SMTP, ESMTP, and the BDAT baddie

I recently had to troubleshoot a problem with an external SMTP service which was having difficulty delivering mail to our corporate mail server.  The delivering service was running Windows 2003 Standard and using the built-in Simple Mail Transfer Protocol (SMTP) service from IIS 6.0.  The receiving service was running Windows Server 2008, but also MS Exchange Server 2007 SP2.

Basically messages were not being received reliably.  Some came through and some didn’t.  The Message Tracking logs on Exchange 2007 didn’t yield much useful information, but before I turned up the logging level for the transport role, I took a look at the sending mail system.

Within C:\Windows\System32\LogFiles\SMTPSVC1 I found the most recent log file which recorded the following basic data around the failed email transmission:

22:15:27 – – 0
22:15:27 EHLO – 0
22:15:27 – – 0
22:15:27 MAIL – 0
22:15:27 – – 0
22:15:27 RCPT – 0
22:15:27 – – 0
22:15:27 BDAT – 0

I already knew that many security appliances do not like the new ESMTP BDAT command, so I Googled around and found this JoeKiller article which shed a little light on the subject, and that it was possible to force the session to not use the BDAT command at all.

By telneting to the service ‘telnet localhost 25’ and typing ‘ehlo’, the SMTP will list ESMTP verbs that it supports:

I knew I needed to remove BINARYMIME and CHUNKING, however little was mentioned regarding the exact steps to take, which in turn prompted this post.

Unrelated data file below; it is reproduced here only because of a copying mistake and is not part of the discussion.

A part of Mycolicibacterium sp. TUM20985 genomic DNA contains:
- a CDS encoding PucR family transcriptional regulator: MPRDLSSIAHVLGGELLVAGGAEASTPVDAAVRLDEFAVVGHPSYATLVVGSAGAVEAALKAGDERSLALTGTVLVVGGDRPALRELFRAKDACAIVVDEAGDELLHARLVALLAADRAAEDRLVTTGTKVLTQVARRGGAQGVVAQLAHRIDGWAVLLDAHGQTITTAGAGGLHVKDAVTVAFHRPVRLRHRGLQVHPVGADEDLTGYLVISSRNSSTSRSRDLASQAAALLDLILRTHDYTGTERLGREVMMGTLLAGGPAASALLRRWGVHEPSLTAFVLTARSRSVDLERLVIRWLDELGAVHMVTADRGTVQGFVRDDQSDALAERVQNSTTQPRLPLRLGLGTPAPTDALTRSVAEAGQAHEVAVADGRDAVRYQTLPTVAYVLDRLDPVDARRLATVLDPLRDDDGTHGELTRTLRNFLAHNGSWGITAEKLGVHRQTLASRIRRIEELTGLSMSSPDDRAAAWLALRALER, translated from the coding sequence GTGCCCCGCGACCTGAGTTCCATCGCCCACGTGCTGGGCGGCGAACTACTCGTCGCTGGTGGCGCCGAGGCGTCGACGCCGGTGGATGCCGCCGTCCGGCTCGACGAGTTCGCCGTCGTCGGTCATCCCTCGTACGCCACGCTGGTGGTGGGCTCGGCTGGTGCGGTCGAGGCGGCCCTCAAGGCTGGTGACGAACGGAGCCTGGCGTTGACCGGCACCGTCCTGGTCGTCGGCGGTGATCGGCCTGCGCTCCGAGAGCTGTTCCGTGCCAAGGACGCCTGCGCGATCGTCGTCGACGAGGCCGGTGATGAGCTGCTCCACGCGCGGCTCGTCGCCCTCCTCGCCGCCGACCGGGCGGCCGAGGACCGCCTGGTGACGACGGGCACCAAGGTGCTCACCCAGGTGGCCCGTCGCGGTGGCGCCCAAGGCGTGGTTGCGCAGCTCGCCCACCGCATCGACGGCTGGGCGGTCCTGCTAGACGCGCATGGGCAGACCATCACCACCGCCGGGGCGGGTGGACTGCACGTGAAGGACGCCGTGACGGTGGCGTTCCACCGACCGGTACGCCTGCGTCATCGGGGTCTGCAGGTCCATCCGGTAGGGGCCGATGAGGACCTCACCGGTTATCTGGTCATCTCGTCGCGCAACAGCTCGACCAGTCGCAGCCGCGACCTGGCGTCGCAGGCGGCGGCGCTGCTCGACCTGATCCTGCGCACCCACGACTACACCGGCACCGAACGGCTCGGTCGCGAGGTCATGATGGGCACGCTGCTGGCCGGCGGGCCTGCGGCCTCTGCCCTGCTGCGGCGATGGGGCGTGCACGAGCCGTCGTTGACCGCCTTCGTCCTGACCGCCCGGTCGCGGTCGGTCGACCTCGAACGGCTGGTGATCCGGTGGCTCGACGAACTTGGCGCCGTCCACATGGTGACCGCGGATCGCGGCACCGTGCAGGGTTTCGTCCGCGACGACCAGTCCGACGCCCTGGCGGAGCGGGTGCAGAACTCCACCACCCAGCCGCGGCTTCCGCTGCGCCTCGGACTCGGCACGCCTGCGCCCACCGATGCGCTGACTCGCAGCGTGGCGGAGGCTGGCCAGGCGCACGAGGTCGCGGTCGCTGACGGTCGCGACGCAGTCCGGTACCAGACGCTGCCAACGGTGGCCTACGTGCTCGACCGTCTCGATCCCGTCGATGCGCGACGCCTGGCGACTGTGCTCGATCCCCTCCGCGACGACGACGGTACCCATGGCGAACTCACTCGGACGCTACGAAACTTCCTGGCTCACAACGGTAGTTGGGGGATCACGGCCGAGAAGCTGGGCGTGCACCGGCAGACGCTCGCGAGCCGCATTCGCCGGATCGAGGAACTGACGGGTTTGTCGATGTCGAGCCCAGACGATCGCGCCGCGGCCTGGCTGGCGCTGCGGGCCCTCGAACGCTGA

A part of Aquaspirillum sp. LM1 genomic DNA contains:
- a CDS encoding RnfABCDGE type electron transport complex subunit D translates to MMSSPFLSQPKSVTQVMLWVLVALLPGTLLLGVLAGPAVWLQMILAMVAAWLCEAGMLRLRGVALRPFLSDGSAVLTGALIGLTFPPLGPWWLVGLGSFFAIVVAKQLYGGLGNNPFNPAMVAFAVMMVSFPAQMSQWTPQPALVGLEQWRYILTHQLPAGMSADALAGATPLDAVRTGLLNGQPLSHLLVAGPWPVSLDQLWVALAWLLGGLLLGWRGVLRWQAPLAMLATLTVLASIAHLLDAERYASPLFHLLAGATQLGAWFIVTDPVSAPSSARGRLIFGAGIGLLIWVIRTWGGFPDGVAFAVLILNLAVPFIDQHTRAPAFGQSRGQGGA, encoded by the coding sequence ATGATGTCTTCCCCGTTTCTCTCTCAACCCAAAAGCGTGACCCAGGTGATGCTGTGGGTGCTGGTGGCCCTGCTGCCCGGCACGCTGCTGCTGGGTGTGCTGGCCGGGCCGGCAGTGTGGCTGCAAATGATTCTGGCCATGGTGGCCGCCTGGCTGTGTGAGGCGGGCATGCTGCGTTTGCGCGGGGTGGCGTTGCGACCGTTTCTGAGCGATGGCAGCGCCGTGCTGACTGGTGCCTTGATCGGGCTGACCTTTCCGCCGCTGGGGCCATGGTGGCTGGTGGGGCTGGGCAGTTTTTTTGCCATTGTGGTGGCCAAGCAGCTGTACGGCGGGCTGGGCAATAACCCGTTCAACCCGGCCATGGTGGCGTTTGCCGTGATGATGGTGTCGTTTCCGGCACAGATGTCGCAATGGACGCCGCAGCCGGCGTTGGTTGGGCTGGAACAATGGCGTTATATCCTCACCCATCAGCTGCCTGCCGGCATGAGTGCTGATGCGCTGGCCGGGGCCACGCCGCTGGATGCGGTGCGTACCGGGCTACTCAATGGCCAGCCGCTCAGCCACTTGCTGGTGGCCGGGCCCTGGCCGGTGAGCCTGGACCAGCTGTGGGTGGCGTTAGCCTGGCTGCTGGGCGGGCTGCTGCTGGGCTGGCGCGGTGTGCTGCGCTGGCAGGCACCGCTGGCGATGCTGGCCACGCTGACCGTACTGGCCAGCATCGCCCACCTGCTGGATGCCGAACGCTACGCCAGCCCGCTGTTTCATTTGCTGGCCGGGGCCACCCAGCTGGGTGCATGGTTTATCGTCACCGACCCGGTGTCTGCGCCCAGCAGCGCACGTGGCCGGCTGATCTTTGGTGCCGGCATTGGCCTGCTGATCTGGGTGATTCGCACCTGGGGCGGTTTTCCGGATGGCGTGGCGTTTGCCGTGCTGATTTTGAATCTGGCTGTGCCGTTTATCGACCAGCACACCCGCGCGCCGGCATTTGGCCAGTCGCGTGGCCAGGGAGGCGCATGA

Fortunately, I already had the IIS6.0 Resource Kit installed so was quick to find the SmtpInboundCommandSupportOptions value by opening the IIS Metabase Explorer, and navigating to LM\SmtpSvc\1

Here the default value was 7697601.  I knew that I wanted to disable the BINARYMIME and CHUNKING verbs so using the table here I subtracted 2097152 (BINARYMIME) and 1048576 (CHUNKING) from 797601:

7697601-2097152-1048576 = 4551873

I then set the SmtpInboundCommandSupportOptions value to 4551873, closed the IIS Metabase Explorer and restarted the IIS Admin Service (which in turn restarts the Simple Mail Transfer Protocol (SMTP) service).  Now the server only advertises and uses the following verbs:

Next was to restrict the sending of SMTP mail to not use the BDAT command either.  Back to the IIS Metabase Explorer, and change the value of SmtpOutboundCommandSupportOptions from 7 to 5.

Job done. Now I have a more firewall friendly mail host.